Please see below how this method is implemented.

``````function roundByExponentToTwo(value) {
return +(Math.round(value + "e+2")  + "e-2");
}

const value = 345.6789357;

const shortValue = roundByExponentToTwo(value);

console.log(shortValue);``````

The console output of the given code is shown below.

``````developer@developer-pc:~/samples/javascript\$ node index.js
345.68``````

However, you may want to round a given value to any precision. In that case, you should dynamically generate the pattern that is used in conversion. Please review the following example, it shows how it can be done.

``````function roundByExponent(value, decimalPlaces) {
return  +(Math.round(value + "e+" + decimalPlaces)  + "e-" + decimalPlaces);
}

const value = 345.6789357;

const shortValue = roundByExponent(value, 2);

console.log(shortValue);``````

If you run the given script, you should see the same number, which is 345.68.

``````developer@developer-pc:~/samples/javascript\$ node index.js
345.68``````

### Rounding a negative number

We may also use the same code to round a negative number. The given script will work, however, the results may be a little different as you may expect. Please review the following sample.

``````function roundByExponent(value, decimalPlaces) {
return  +(Math.round(value + "e+" + decimalPlaces)  + "e-" + decimalPlaces);
}

const value = -345.675;

const shortValue = roundByExponent(value, 2);

console.log(shortValue);``````

If we try to round the value -345.675, then the generated number will be -345.67. As you may notice, the final value ends with the number 7.

Console output of the given code is shown below.

``````developer@developer-pc:~/samples/javascript\$ node index.js
-345.67``````

If you'd like that the given number ends with the number 8, then we need to change the algorithm. Our function should check if the input number is negative. In that case, we must invert our number twice, before and after the rounding. In other words, the code will round a positive number, but the "-" sign is temporarily taken out during conversion. The following code shows how it should be done.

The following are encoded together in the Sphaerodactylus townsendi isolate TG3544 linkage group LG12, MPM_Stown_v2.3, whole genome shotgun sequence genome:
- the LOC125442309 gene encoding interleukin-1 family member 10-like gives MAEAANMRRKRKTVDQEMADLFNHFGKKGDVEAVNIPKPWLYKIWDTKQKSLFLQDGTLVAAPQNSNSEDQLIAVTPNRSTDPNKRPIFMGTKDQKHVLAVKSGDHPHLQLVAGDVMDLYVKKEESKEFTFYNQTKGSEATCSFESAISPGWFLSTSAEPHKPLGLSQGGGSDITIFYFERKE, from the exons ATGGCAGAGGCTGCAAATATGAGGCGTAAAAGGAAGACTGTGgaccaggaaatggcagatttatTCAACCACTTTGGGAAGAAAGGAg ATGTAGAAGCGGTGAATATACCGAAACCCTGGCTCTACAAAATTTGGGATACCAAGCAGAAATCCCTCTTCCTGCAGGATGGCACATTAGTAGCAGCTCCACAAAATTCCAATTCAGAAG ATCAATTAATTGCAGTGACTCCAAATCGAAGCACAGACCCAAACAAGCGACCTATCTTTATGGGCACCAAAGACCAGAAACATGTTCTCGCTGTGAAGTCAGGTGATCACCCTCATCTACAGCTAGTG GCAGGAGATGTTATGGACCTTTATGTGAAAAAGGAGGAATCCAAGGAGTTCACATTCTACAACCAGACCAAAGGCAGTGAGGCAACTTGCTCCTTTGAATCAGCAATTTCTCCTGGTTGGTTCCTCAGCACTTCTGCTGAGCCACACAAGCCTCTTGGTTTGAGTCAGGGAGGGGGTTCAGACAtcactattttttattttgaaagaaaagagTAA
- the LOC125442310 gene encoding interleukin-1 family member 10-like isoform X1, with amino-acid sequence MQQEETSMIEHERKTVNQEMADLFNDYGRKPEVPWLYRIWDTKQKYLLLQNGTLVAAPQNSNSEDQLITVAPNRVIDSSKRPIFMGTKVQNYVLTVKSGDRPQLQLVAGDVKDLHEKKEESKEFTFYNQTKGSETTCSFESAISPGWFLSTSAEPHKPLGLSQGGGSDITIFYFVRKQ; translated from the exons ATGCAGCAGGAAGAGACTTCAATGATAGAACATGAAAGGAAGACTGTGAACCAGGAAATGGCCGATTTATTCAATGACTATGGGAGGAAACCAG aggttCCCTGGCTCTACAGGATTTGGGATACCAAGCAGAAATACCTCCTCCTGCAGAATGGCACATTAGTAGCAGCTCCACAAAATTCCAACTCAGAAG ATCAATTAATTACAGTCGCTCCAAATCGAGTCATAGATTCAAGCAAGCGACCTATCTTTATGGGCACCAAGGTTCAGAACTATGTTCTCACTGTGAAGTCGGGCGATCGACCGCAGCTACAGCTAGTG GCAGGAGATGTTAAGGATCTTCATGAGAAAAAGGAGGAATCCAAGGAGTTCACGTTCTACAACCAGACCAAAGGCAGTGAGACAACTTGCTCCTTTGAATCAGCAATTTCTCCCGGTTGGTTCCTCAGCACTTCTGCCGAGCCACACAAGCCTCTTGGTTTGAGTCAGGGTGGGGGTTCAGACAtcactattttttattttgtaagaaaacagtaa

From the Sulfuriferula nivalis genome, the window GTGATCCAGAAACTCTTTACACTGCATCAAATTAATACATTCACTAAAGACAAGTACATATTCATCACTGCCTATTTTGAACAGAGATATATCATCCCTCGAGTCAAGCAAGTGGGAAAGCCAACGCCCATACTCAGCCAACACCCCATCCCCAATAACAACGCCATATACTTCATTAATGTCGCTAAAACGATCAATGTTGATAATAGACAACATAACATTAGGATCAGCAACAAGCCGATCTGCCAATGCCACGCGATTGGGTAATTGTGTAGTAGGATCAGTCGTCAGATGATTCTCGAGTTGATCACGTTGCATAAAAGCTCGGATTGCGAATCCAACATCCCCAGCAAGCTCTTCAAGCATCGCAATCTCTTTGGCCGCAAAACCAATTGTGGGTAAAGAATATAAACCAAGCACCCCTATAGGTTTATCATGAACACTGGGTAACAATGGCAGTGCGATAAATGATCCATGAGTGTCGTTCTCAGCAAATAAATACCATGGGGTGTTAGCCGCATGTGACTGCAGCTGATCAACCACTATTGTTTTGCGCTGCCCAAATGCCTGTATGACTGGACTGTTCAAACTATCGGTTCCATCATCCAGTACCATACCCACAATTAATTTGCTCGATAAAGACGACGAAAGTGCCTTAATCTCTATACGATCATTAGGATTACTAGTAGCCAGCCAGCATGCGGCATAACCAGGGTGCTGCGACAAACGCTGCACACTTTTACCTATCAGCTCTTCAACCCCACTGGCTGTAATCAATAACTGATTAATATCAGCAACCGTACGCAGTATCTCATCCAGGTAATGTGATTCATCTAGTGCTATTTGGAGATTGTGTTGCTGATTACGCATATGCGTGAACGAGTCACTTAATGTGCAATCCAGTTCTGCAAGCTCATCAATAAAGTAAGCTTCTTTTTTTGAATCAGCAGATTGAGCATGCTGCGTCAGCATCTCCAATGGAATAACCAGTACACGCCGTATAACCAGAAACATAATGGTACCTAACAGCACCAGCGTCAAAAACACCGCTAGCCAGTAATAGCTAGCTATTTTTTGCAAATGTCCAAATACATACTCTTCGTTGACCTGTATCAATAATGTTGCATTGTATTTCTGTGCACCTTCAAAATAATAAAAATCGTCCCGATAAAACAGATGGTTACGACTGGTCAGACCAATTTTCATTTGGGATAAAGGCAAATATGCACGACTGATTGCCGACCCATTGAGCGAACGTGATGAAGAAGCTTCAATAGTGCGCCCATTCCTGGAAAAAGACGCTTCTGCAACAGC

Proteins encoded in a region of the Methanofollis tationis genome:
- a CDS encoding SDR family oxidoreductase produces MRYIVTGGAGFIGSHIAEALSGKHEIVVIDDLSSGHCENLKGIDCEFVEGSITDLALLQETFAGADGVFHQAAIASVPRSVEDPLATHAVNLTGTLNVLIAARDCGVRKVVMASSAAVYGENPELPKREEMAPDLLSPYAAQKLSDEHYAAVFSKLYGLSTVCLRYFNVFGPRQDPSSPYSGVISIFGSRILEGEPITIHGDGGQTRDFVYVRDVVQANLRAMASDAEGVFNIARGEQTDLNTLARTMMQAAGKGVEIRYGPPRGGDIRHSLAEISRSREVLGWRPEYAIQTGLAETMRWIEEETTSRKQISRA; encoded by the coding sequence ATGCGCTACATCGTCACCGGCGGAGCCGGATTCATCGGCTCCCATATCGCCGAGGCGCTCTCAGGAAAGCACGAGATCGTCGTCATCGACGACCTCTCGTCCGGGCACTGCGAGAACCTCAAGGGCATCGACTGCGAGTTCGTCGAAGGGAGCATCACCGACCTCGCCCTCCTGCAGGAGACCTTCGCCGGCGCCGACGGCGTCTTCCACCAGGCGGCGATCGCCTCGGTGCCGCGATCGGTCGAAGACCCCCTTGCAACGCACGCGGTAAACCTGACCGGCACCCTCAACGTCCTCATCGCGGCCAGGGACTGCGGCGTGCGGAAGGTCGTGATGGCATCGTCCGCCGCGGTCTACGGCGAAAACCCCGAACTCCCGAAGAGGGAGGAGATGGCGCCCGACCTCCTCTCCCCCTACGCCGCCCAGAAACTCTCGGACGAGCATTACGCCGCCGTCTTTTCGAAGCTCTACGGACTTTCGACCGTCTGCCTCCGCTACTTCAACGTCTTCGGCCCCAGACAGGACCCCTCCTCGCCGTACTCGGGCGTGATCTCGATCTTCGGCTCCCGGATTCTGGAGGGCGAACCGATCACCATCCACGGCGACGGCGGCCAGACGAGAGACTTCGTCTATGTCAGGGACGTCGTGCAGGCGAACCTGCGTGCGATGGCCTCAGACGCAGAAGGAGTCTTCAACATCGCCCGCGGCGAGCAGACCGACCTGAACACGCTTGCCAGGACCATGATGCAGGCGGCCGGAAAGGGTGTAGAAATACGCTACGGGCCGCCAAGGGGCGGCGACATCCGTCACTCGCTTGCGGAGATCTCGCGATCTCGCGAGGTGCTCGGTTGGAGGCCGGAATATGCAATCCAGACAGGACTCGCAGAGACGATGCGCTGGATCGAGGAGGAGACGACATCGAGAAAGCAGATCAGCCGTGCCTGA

``````function roundByExponentNegative(value, decimalPlaces) {
if (value < 0) {
value = -Math.round(-value + "e" + decimalPlaces);
} else {
value = Math.round(value + "e" + decimalPlaces);
}

return +(value + "e" + -decimalPlaces);
}

const value = -345.675;

const shortValue = roundByExponentNegative(value, 2);

console.log(shortValue);``````

Now, let's see how the given code works. The console output should contain the number -345.68.

``````developer@developer-pc:~/samples/javascript\$ node index.js
-345.68``````

## Using the Number.toLocaleString() method

You may also use the Number.toLocaleString() method to round a number to the desired precision. However, this method is not standard. It should be used mostly for formatting a number according to locale settings for a specific language. However, just in case you ever want to use this method, please see below how it can be implemented in the JavaScript code.

``````const value = 345.6789357;

const shortValue = value.toLocaleString('en', {
useGrouping: false,
minimumFractionDigits: 2,
maximumFractionDigits: 2
})

console.log(shortValue);``````

If you run the given code, the console output may be like it's shown below.

``````developer@developer-pc:~/samples/javascript\$ node index.js
345.68``````

Let's also try to change the minimumFractionDigits option to the value 1. This should produce a number that has only a single number after the decimal point. See the source code below.

``````const value = 345.600000;

const shortValue = value.toLocaleString('en', {
useGrouping: false,
minimumFractionDigits: 1,
maximumFractionDigits: 2
})

console.log(shortValue);``````

Please run the given code. You should see a value of 345.6 in the terminal.

``````developer@developer-pc:~/samples/javascript\$ node index.js
345.6``````

## Using the Intl.NumberFormat() object